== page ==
Part 2: Spotlight on 7 landmark cases
In the second of our two-part series on seven high-profile cases reported in the media in 2016, we highlight another four cases, three of which focus on procedural issues within the court itself and another with ramifications for families when it comes to debate over a last will and testament, writes Carl Olson.
Advocates still immune in court but it’s settled they can be sued for negligent settlements
To continue reading the rest of this article, please log in.
Create free account to get unlimited news articles and more!
In Attwells v Jackson Lalic Lawyers Pty Ltd (2016) 90 ALJR 572, the High Court was again asked an important question about the extent and continued existence of the advocate’s immunity from suit, especially in the context of settlement agreements.
The High Court declined to reconsider previous decisions that held that the advocate’s immunity was attracted by the participation of the advocate, as an officer of the court, in the quelling of controversies by the exercise of judicial power. Because of this, immunity did not extend to acts or advice of the advocate that did not move litigation towards a determination by a court, being most commonly settlement agreements.
The settlement agreement, and the substantive content of the rights and obligations established in them, were determined by the parties themselves without any determination by the court. As such, there was no advocate’s immunity from suit where negligent advice was given as to the settlement of cases.
Where there’s a will, should one warn there could be a family member finding a way?
In Badenach v Calvert (2016) 90 ALJR 610, the High Court provided some important clarification on the nature and scope of a solicitor’s duty to exercise reasonable care and skill, particularly in respect of third parties.
The appellant solicitor, Mr Badenach, was retained by a client, Mr Doddridge, to prepare a will in which the latter proposed to give his whole estate to the beneficiary, Mr Calvert. Mr Badenach neglected to ask Mr Doddridge whether there were any family members who might possibly make family provision claims.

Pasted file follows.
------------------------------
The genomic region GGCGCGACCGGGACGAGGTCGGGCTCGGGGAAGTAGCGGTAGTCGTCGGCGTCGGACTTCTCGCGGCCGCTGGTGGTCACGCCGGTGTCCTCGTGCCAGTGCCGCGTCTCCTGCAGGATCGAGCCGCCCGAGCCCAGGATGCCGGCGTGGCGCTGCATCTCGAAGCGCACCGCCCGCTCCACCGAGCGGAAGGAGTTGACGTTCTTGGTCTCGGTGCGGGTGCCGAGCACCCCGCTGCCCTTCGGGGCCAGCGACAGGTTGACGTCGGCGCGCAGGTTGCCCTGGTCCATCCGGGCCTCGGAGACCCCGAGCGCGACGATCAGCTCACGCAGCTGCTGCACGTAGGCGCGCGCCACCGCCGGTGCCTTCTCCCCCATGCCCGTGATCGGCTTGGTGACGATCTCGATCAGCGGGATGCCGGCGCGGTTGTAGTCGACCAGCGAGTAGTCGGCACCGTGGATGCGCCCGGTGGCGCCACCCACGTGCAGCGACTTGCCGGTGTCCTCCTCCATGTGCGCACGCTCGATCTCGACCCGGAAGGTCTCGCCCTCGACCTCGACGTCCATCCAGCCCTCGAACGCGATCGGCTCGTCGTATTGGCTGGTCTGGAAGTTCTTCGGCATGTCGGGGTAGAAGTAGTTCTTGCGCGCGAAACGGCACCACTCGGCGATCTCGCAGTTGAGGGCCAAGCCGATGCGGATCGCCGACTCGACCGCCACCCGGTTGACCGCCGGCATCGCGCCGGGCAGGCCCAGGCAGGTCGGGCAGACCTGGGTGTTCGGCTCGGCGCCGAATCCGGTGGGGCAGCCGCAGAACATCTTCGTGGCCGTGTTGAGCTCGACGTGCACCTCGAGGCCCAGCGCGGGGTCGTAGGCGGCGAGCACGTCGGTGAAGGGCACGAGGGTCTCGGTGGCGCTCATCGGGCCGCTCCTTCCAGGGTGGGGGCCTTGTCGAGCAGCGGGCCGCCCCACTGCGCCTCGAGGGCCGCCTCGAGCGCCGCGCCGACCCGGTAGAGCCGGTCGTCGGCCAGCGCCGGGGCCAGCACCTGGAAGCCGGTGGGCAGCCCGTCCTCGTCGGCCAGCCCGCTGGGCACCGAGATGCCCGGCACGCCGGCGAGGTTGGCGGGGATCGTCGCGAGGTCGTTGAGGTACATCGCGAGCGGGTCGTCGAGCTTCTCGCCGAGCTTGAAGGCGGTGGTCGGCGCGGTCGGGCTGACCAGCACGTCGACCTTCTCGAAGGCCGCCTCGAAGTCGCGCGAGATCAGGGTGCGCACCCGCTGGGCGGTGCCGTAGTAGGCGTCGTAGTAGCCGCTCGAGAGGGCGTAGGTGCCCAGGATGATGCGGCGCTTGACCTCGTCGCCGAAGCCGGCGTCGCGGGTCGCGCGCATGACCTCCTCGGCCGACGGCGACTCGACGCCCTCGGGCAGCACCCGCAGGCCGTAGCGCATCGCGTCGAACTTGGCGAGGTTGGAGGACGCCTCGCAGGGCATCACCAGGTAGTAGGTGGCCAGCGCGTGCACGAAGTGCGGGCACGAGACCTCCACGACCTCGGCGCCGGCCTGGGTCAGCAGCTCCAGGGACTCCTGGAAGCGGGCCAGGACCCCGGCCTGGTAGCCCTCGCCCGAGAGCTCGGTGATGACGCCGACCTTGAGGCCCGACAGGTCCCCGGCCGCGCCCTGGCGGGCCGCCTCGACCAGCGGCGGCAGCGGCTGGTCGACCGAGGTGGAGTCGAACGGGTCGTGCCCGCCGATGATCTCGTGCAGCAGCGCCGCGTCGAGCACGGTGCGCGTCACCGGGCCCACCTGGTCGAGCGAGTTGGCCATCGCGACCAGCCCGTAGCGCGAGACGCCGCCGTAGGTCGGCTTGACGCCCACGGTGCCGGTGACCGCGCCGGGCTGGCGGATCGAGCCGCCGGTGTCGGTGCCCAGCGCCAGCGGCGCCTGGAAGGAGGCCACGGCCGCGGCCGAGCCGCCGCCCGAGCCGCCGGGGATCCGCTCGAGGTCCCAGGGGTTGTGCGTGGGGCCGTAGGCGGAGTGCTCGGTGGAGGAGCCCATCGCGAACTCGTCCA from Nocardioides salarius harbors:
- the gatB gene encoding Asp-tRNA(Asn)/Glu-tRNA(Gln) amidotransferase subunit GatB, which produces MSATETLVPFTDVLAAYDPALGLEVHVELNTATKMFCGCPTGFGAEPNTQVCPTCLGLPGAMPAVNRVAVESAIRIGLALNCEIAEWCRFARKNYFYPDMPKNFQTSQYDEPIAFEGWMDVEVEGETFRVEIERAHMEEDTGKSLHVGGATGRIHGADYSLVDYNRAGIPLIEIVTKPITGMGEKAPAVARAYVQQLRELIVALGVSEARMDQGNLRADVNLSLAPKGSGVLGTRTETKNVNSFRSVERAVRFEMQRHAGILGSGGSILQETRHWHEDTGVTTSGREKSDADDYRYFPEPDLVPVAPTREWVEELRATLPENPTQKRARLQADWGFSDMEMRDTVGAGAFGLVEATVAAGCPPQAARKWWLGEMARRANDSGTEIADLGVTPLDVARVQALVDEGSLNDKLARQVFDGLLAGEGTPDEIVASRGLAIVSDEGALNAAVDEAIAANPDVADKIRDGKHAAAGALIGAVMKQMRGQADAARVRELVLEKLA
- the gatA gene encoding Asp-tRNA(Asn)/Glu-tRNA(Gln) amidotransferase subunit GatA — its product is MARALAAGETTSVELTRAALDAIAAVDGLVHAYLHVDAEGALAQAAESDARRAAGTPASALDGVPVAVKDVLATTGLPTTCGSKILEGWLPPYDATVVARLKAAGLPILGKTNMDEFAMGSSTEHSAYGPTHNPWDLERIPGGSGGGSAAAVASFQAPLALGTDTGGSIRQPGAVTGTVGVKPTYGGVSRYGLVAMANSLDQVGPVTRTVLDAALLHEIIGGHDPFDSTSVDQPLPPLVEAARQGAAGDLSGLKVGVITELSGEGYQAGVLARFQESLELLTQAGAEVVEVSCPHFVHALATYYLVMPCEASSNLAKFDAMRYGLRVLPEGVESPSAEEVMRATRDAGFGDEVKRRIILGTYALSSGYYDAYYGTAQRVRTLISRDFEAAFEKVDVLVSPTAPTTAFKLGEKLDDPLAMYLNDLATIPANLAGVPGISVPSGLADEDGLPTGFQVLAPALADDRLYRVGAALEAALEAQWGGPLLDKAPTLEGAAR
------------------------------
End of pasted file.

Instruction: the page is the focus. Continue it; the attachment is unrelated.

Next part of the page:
After Mr Doddridge died, an estranged daughter, Patrice, successfully claimed provision, as a result of which the estate available to Mr Calvert was significantly depleted. Mr Calvert sued Mr Badenach, and his firm, for professional negligence, claiming that, had the solicitor made the appropriate inquiry, he ought to have advised Mr Doddridge as to the means of defeating the family provision claim that in fact eventuated. The loss claimed was expressed as the loss of an opportunity or prospect that Mr Doddridge might have given instructions to take steps to protect Mr Calvert’s position.
The High Court held that a solicitor’s duty of care was limited to a person whom the testator actually intended to benefit from the will and was confined to requiring the solicitor to take reasonable steps to benefit that person in the manner and to the extent identified in the solicitor’s instructions.
In this case, Mr Badenach’s omission to warn Mr Doddridge of the risk that his daughter might claim against the estate was not an omission to take steps integral to carrying out instructions that the estate be given to the respondent.
In the absence of further instructions, which would necessarily had expanded the scope of the retainer, it could not be concluded that there was any omission of Mr Badenach falling within the scope of the duty of care owed by him to Mr Calvert.
No need to follow the Brits; it’s fine to be over-criminalised